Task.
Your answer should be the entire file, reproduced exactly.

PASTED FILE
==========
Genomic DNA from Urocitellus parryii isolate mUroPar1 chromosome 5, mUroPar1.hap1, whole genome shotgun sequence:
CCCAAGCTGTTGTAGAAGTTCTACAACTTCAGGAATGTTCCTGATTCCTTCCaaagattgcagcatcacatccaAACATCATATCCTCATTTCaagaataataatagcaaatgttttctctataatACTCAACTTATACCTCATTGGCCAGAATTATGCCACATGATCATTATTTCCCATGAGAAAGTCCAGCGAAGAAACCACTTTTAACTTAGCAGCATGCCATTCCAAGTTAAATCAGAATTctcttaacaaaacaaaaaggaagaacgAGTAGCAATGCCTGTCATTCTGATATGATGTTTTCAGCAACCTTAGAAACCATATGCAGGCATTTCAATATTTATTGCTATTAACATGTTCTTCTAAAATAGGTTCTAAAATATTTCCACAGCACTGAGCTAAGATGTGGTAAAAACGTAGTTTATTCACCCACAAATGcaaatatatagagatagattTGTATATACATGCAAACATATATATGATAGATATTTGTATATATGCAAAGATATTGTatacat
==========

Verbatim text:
Genomic DNA from Urocitellus parryii isolate mUroPar1 chromosome 5, mUroPar1.hap1, whole genome shotgun sequence:
CCCAAGCTGTTGTAGAAGTTCTACAACTTCAGGAATGTTCCTGATTCCTTCCaaagattgcagcatcacatccaAACATCATATCCTCATTTCaagaataataatagcaaatgttttctctataatACTCAACTTATACCTCATTGGCCAGAATTATGCCACATGATCATTATTTCCCATGAGAAAGTCCAGCGAAGAAACCACTTTTAACTTAGCAGCATGCCATTCCAAGTTAAATCAGAATTctcttaacaaaacaaaaaggaagaacgAGTAGCAATGCCTGTCATTCTGATATGATGTTTTCAGCAACCTTAGAAACCATATGCAGGCATTTCAATATTTATTGCTATTAACATGTTCTTCTAAAATAGGTTCTAAAATATTTCCACAGCACTGAGCTAAGATGTGGTAAAAACGTAGTTTATTCACCCACAAATGcaaatatatagagatagattTGTATATACATGCAAACATATATATGATAGATATTTGTATATATGCAAAGATATTGTatacat